اد ادب ادر
1. ⇒ أدب
أَدَبَ, aor. ـِ
[Hence,] أَدَبٌ, aor. ـِ
[Hence also, as will be seen below, voce أَدَبٌ] أَدَبَهُ, aor. ـِ
أَدُبَ, aor. ـُ
2. ⇒ ادّبهُ
4. ⇒ آَدَب
see 1, in three places.
آدَبَ البِلَادَ, aor. and inf. n. as above, † He filled the provinces, or country, with justice, or equity. (Ḳ,* TA.)
5. ⇒ تأدّب
تأدّب He learned, or was taught, what is termed أَدَب [or good discipline of the mind and manners,, &c.; i. e. he became, or was rendered, well-disciplined, well-educated, well-bred, wellmannered, polite, instructed in polite accomplishments,, &c.]; as alsoاستأدب↓. (Ṣ, Mgh, Ḳ.)
10. ⇒ استأدب
أَدْبٌ, (Ṣ, M, Ḳ,) or, accord. to some, إِدْبٌ↓, (TA,) Wonderful; or a wonderful thing; syn. عَجَبٌ; (Ṣ, M, Ḳ;) as alsoأُدْبَةٌ↓ [used in the latter sense]. (Ḳ.) You say,جَآءَ فُلَانٌ بِأَمْرٍ إِدْبٍ↓ Such a one did a wonderful thing. (Aṣ, T.*)
See also أَدَبٌ, last sentence.
إِدْبٌ: see أَدَبٌ, in two places.
أَدَبٌ, so termed because it invites men to the acquisition of praiseworthy qualities and dispositions, and forbids them from acquiring such as are evil, (T, Mgh,) signifies Discipline of the mind; and good qualities and attributes of the mind or soul: (Mṣb:) or every praiseworthy discipline by which a man is trained in any excellence: (AZ, Mgh, Mṣb:) [good discipline of the mind and manners; good education; good breeding; good manners; politeness; polite accomplishments:] i. q. ظَرْفٌ [as meaning excellence, or elegance, of mind, manners, address, and speech]: and a good manner of taking or receiving [what is given or offered or imparted, or what is to be acquired]: (M, A, Ḳ:) or good qualities and attributes of the mind or soul, and the doing of generous or honourable actions: (El-Jawáleeḳee:) or the practice of what is praiseworthy both in words and actions: or the holding, or keeping, to those things which are approved, or deemed good: or the honouring of those who are above one, and being gentle, courteous, or civil, to those who are below one: (Towsheeh:) or a faculty which preserves him in whom it exists from what would disgrace him: (MF:) it is of two kinds, أَدَبُ النَّفْسِ [which embraces all the significations explained above], and أَدَبُ الدَّرْسِ [which signifies the discipline to be observed in the prosecution of study, by the disciple with respect to the preceptor, and by the preceptor with respect to the disciple: see ‘Haji Khalfæ Lexicon,’ Vol. I. p. 212]: (Ṣ, Bṭl, Mgh:) [also deportment, or a mode of conduct or behaviour, absolutely; for one speaks of good أَدَب and bad أَدَب:] the pl. is آدَابٌ [which is often employed, and so is the sing. also, as signifying the rules of discipline to be observed in the exercise of a function, such as that of a judge, and of a governor; and in the exercise of an art, such as that of the disputer, and the orator, and the poet, and the scribe;, &c.]. (Mṣb.)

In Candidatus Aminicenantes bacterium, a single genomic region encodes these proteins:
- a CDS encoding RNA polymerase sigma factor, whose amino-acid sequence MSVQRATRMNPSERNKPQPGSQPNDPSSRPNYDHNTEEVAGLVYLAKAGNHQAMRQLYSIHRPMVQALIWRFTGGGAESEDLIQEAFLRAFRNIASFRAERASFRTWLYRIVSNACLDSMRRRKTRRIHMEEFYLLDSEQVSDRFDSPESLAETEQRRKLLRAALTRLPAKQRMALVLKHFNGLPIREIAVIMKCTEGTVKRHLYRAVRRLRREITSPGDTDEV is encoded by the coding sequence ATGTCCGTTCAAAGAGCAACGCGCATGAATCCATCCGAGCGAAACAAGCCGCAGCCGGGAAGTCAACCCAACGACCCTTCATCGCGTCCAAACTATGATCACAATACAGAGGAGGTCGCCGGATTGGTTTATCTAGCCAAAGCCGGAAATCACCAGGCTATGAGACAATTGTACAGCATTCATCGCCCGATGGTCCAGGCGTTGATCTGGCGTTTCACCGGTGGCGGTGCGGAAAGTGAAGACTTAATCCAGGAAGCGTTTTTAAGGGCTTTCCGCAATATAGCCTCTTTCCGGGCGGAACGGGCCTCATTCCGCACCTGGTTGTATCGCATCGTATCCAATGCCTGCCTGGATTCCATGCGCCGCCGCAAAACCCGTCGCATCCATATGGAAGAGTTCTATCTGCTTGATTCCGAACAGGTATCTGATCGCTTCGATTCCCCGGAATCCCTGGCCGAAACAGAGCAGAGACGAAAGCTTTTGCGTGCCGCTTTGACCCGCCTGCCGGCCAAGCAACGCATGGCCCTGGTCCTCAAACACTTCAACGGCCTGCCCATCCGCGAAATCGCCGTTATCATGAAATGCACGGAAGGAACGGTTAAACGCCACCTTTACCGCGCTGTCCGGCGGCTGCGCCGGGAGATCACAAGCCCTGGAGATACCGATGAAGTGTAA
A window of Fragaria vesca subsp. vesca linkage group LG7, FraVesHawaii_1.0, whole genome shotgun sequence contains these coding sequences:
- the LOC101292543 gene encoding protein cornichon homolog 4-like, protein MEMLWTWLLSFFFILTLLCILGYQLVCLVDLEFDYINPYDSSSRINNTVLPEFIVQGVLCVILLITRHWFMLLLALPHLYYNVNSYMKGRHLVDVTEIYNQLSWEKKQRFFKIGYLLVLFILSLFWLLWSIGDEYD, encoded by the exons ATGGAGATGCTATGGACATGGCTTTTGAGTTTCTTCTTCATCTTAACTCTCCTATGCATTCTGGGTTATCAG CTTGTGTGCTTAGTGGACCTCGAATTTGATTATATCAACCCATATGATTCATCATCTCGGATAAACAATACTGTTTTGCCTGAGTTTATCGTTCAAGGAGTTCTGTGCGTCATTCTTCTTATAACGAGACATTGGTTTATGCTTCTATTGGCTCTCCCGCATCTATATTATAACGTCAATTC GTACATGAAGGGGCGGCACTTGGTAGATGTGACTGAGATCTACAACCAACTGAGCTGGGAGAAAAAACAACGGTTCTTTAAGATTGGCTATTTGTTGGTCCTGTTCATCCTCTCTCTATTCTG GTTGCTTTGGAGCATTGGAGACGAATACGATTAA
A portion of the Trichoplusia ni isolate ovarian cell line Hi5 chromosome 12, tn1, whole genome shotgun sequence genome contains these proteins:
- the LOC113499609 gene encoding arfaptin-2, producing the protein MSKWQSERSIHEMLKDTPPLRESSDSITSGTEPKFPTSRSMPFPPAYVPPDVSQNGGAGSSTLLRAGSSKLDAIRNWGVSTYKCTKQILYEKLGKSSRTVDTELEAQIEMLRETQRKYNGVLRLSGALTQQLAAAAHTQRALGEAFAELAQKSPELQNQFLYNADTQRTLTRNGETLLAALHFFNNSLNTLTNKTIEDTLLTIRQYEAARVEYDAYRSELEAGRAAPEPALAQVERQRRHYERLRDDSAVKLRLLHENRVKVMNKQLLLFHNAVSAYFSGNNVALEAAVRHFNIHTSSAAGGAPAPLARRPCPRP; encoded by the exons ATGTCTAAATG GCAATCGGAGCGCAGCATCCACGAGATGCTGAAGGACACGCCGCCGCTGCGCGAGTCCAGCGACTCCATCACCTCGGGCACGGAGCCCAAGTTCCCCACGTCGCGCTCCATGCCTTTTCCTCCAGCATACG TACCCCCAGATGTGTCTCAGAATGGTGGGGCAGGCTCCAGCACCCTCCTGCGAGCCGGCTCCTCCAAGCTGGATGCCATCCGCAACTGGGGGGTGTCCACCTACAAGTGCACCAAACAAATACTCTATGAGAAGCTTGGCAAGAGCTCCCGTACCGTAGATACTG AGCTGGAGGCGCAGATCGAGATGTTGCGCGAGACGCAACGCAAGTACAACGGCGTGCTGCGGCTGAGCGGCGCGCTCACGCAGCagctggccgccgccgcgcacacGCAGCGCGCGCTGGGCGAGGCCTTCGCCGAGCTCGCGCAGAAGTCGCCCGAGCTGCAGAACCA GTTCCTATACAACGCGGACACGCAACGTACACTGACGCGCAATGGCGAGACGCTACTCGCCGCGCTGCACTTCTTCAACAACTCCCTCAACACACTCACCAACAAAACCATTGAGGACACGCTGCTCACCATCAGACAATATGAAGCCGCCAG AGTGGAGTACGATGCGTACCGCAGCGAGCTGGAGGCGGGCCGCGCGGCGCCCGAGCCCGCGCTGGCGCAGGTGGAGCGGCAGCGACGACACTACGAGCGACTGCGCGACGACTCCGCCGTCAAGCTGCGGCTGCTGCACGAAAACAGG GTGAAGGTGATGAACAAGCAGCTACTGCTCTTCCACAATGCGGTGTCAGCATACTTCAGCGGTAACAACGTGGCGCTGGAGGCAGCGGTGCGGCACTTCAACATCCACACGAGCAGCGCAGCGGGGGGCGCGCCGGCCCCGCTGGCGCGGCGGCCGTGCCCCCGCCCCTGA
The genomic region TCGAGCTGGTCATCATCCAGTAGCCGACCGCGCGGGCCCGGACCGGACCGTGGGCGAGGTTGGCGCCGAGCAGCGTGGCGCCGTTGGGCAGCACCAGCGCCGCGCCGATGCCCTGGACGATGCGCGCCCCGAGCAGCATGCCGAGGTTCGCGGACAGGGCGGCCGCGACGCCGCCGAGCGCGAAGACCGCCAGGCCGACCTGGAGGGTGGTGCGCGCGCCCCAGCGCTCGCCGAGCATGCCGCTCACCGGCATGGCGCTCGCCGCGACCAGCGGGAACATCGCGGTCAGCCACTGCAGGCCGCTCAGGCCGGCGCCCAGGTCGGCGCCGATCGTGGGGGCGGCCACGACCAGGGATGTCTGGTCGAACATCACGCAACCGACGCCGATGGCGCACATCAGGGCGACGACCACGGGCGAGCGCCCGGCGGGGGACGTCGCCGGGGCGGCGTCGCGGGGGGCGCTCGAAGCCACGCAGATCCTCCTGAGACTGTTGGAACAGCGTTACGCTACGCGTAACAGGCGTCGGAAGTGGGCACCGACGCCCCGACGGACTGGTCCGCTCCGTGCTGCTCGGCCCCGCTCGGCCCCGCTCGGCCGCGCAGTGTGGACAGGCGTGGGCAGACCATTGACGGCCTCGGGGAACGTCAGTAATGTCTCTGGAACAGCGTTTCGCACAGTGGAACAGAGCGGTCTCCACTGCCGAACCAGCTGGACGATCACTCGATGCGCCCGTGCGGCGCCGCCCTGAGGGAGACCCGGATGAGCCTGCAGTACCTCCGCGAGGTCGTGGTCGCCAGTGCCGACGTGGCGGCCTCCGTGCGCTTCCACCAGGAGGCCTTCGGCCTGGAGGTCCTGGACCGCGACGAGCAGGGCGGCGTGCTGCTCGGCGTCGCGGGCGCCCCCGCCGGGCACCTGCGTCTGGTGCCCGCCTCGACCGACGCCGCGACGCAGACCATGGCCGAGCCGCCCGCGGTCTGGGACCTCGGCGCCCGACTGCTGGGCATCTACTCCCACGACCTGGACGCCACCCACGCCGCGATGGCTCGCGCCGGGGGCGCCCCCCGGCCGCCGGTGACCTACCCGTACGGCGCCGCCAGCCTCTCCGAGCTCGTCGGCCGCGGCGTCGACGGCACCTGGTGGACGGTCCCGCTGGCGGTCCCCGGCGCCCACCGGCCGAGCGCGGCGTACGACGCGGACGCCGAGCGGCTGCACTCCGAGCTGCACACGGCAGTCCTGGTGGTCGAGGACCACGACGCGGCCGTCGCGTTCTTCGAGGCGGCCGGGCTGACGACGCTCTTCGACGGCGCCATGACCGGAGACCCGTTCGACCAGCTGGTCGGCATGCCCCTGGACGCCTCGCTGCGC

عِلْمُ الأَدَبِ signifies [The science of philology; or] the science by which one guards against error in the language of the Arabs, with respect to words and with respect to writing; (‘Haji Khalfæ Lexicon,’ Vol. I. p. 215;) [and so, simply, الأَدَبُ: which is also used to signify polite literature: but in this sense, and like wise] as applied to the sciences relating to the Arabic language, [or the philological sciences, which are also termedالعُلُومُ الأَدَبِيَّاتُ↓,] الأَدَبُ is a post-classical term, innovated in the time of El-Islám. (El-Jawáleeḳee.)
أَدَبُ البَحْرِ, (A, Ḳ,) orأَدْبُ↓ البَحْرِ, (T, L,) ‡ The abundance of the water of the sea. (T, A, L, Ḳ.)
أُدْبَةٌ: see مَأْدُبَةٌ:
[أَدَبِىٌّ Of, or relating to, what is termed أَدَب, or الأَدَب. Hence العُلُومُ الأَدَبِيَّاتُ see: "أَدَبٌ", last sentence but one.]
أَدِيبٌ Characterized by what is termed أَدَب [or good discipline of the mind and manners,, &c.; i. e. well-disciplined, well-educated, well-bred, or well-mannered; polite; instructed in polite accomplishments, or an elegant scholar;, &c.]: (T, Ṣ, M, Mgh, Ḳ:) pl. أُدَبَآءٍ. (M, Ḳ.)
آدَبُ [originally أَأْدَبُ, More, or most, characterized by what is termed أَدَب; i. e. better, or best, disciplined, educated, bred, or mannered; more, or most, polite;, &c.]. You say, هُوَمِنْ آدَبِ النَّاسِ [He is of the best disciplined,, &c., of men]. (A.)
آدِبٌ One who invites people to a repast, or banquet: (T, Ṣ, Mṣb:) pl. أَدَبَةٌ. (TA.)
مَأْدَبَةٌ: see what next follows, in two places.
مَأْدُبَةٌ A repast, or banquet, to which guests are invited; (AʼObeyd, T, Ṣ, M, Mgh, Mṣb, Ḳ;) or made on account of a wedding: (M, Ḳ:) as alsoمَأْدُبَةٌ↓, (Ṣ, M, Mṣb, Ḳ,) or, accord. to AʼObeyd, this latter has a different signification, as will be seen below, (TA,) andمَأْدُبَةُ↓, (IJ,) andأُدْبَةٌ↓: (M, Ḳ:) pl. مَآدِبُ. (Ṣ.) In a trad., the Ḳur-án is called مَأْدُبَةُ ٱللّٰهِ فِى الأَرْضِ, orمَأْدَبَة↓; and AʼObeyd says that, if we read مأدُبة, the meaning is, God's repast which He has made in the earth, and to which He has invited mankind; but if we read مأدَبة, this word is of the measure مَفْعَلَةٌ from الأَدَبُ, [and the meaning is, a means which God has prepared in the earth for men's learning good discipline of the mind,, &c.; it being a noun similar to مَثْرَاةٌ and مَكْثَرَةٌ, &c.:] El-Aḥmar, however, makes both words synonymous. (T, M,* TA.)
مَأْدِبَةٌ: see what next precedes.
أَدِيبٌ↓ مُؤَدَّبٌ A camel well-trained and broken. (T, L.)
مَأْدُوبَةٌ, occurring in a verse of 'Adee, [which I do not anywhere find quoted,] She [app. a bride] for whom a repast, or banquet, has been made. (TA.)